The Decalogue: Direct From Hashem or Via Moshe?

Exegetical Approaches

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The Torah's contrasting portraits of Hashem's revelation to the nation lead commentators to varying understandings of what the nation grasped directly from Hashem and what they understood only via Moshe. These, in turn, have important ramifications for how one understands the entire purpose of the revelation at Mt. Sinai.

On one end of the spectrum, Rambam and R. D"Z Hoffmann focus on the verses which present Moshe as an intermediary, asserting that the people heard only the voice of Hashem, but could not distinguish His words. Moshe, thus, acted as a mediator or translator for all ten. As such, the main purpose of revelation was not to instill faith in Hashem, but to teach the nation to believe in Moshe's prophecy.  On the other end of the spectrum, Ibn Ezra and others look at the depiction of the episode as a "face to face" encounter. They posit that Hashem conversed directly with the people, relaying to them all ten utterances with the goal of inculcating belief in God.

A middle ground is charted by Rashi, Ramban, and others, who attempt to harmonize the various verses by positing that there was a split in the commandments. The nation understood only the first two from Hashem, but needed Moshe to explain the final eight. Ramban explains that the goal of Revelation was twofold – to instill belief in both Hashem and in Moshe as His prophet. The fundamentals of faith were thus relayed directly, while the rest was taught via Moshe, who from this point on was to continue in this capacity as teacher of the law.

Understood None

The nation heard only the voice of Hashem, but understood none of His words, and Moshe's mediation between the people and Hashem was thus needed throughout the entire Decalogue.  Commentators disagree whether the voice was directed at the nation or if they merely overheard the sounds of the Divine conversation with Moshe.

Overheard Voice

The people listened as Hashem communicated the Decalogue to Moshe, but they only heard the Divine voice and could not decipher His words.

Purpose of Sinaitic revelationRambam states that the main purpose of the revelation was, not to instill belief in Hashem,3 but to teach the nation to believe in Moshe's prophecy.  This was best achieved by having the nation watch as Hashem spoke to their leader. This is supported by Hashem's words, "הִנֵּה אָנֹכִי בָּא אֵלֶיךָ בְּעַב הֶעָנָן בַּעֲבוּר יִשְׁמַע הָעָם בְּדַבְּרִי עִמָּךְ וְגַם בְּךָ יַאֲמִינוּ לְעוֹלָם".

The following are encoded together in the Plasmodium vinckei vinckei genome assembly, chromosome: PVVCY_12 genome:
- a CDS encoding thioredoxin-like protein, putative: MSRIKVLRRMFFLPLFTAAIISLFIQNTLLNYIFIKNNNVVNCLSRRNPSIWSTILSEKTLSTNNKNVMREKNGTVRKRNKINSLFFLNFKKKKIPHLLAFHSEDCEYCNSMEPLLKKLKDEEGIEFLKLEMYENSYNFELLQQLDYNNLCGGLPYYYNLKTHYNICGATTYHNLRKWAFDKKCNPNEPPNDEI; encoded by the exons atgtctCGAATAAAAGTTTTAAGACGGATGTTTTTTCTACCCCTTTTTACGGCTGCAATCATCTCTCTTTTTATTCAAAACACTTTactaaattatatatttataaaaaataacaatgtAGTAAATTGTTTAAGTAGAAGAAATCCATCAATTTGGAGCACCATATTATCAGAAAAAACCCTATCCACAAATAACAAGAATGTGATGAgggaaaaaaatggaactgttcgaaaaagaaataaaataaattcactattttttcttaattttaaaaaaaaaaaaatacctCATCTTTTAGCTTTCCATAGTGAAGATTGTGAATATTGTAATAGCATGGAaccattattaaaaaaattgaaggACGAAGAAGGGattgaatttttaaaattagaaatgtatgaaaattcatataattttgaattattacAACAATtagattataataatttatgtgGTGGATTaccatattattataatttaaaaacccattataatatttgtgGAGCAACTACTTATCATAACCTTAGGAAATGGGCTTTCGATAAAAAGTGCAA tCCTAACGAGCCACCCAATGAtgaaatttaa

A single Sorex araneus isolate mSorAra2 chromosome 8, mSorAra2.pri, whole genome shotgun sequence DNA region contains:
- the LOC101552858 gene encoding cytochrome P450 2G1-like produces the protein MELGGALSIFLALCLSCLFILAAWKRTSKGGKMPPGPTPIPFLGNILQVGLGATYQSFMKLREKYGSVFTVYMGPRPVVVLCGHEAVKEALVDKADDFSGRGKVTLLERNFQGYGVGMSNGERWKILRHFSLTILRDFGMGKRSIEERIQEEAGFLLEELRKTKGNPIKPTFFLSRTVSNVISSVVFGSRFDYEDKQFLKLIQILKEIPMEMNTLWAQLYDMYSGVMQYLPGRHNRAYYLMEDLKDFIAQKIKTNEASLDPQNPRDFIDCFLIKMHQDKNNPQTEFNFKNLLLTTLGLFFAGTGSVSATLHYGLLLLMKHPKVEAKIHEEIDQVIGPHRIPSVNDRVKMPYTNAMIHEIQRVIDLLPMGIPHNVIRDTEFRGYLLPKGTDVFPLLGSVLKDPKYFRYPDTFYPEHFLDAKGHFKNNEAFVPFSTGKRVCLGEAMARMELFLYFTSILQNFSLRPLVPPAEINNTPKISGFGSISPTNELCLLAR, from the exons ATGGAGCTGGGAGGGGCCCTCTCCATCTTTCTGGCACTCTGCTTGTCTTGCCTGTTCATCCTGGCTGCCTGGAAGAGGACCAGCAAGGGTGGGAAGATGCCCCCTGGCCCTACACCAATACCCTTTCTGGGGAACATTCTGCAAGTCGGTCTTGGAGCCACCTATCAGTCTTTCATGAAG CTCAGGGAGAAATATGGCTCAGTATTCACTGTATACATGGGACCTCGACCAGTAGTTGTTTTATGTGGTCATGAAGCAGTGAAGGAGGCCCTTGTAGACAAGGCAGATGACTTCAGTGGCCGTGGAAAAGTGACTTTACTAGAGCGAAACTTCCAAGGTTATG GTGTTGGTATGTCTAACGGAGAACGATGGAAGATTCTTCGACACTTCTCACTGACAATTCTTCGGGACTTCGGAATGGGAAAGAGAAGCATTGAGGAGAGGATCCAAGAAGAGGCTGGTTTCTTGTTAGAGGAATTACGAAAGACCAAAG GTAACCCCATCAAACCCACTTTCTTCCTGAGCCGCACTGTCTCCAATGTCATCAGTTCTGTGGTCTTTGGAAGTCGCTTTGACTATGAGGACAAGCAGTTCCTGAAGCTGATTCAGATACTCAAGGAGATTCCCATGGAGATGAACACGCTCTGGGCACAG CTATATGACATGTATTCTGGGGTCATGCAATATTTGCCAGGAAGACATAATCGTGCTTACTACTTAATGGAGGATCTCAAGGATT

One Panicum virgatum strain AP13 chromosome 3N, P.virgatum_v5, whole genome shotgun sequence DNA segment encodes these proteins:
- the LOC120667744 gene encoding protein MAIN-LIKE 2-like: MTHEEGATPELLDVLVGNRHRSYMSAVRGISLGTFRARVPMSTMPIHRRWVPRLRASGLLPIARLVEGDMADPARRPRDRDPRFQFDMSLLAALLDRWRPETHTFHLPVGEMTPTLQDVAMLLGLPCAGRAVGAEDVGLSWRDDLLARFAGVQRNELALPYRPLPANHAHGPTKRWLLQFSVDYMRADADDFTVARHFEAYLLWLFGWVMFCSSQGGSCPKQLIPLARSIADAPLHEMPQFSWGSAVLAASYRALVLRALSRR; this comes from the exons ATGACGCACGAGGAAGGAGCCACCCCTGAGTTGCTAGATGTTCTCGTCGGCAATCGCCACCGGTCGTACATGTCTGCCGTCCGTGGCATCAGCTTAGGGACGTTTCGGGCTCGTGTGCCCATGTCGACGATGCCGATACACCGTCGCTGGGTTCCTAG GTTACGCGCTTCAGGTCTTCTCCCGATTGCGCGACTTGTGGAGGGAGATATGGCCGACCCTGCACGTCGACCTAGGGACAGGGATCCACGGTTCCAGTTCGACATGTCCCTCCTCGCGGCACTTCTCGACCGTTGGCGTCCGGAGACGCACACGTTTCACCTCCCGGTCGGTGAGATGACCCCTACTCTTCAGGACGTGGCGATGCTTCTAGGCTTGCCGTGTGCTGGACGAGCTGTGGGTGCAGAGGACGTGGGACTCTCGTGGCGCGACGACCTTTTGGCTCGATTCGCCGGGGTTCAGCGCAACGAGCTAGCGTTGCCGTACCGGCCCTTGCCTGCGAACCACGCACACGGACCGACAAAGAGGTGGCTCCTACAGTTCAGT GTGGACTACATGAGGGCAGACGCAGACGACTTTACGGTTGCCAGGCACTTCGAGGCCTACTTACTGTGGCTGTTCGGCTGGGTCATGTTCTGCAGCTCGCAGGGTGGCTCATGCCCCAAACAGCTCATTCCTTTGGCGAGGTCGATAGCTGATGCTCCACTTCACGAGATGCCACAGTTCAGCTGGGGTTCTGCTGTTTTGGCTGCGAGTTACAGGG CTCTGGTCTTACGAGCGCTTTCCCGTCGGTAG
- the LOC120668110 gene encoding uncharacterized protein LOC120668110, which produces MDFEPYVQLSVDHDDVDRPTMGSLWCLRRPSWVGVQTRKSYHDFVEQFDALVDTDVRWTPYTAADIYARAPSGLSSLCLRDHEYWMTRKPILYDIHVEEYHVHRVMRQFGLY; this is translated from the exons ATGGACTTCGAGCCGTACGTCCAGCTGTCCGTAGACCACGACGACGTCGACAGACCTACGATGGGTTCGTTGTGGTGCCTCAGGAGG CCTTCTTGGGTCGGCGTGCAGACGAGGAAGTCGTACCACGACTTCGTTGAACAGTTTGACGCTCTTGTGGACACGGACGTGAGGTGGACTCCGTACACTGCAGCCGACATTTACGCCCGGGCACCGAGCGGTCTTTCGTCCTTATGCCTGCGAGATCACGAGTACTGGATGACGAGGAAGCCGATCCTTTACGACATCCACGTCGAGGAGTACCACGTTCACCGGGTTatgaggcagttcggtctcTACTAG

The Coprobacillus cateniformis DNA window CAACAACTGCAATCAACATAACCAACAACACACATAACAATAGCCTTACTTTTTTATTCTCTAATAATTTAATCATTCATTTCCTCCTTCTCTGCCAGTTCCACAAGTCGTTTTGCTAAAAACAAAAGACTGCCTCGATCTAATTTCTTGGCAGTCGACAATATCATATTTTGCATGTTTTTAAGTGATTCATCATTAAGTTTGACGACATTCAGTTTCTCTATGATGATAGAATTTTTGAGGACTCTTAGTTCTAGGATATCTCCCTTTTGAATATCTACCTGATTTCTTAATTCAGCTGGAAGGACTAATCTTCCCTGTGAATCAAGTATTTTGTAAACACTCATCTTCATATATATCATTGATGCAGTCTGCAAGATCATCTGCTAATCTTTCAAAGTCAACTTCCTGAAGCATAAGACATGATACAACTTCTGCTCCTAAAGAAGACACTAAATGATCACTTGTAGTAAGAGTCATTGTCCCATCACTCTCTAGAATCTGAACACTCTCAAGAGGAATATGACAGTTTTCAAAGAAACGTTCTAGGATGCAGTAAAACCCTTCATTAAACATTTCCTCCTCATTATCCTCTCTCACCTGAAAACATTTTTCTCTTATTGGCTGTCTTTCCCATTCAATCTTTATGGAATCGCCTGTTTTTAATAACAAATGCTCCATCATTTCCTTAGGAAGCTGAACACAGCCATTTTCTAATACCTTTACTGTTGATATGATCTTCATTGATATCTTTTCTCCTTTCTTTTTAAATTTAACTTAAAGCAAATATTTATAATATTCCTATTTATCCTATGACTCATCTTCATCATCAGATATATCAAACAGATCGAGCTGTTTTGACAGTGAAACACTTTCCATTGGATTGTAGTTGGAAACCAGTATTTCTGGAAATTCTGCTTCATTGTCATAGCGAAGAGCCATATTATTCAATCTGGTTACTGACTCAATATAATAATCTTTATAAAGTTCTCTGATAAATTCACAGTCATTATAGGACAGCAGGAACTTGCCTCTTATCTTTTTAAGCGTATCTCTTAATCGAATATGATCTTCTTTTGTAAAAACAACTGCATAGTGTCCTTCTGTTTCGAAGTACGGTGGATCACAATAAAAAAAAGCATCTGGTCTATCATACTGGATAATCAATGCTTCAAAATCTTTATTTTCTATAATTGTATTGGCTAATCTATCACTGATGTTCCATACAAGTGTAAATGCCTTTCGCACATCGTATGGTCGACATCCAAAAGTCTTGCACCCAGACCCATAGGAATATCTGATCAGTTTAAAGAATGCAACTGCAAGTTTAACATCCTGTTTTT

Prophecy for the masses – Rambam's position is motivated by his belief that indiscriminate prophecy is impossible, and his understanding that the nation was not prepared or qualified to understand Hashem. However, Rambam allows for the possibility that specific people, like Aharon and his sons, could potentially have understood more, depending on their spiritual level.
Moshe's role – Since the nation was not on a high enough prophetic level to understand Hashem, Hashem spoke only to Moshe, who then relayed Hashem's messages to the people.
"פָּנִים בְּפָנִים" – This phrase is difficult for this position, since according to these exegetes, there was no "face to face" encounter, as the people were only listening in as Hashem spoke to Moshe and they were not even able to understand His words.4  Rambam explains that the words "פָּנִים בְּפָנִים" refer to a vivid sensory experience of apprehending the Divine without the intervention of an angel.5  Thus, even though the people only overheard Hashem's voice, this sound was heard directly, not via a messenger. As such, the experience could be termed a "פָּנִים בְּפָנִים" encounter.
"אָנֹכִי עֹמֵד בֵּין ה' וּבֵינֵיכֶם" – This verse is understood, as per the simple reading of its context, to refer to Moshe's mediating role during the giving of the Decalogue itself.
"בַּעֲבוּר יִשְׁמַע הָעָם בְּדַבְּרִי עִמָּךְ" – This position finds support from this verse, as it makes no mention of Hashem intending to speak directly to the nation itself, but rather only of them listening as Hashem speaks to Moshe.
"קוֹל דְּבָרִים אַתֶּם שֹׁמְעִים" – To support their position, these commentators point to the many verses in the description of the event in Devarim which consistently refer to the voice that the nation heard, rather than any words. See Devarim 4:12, 4:33-36, and 5:19-22.6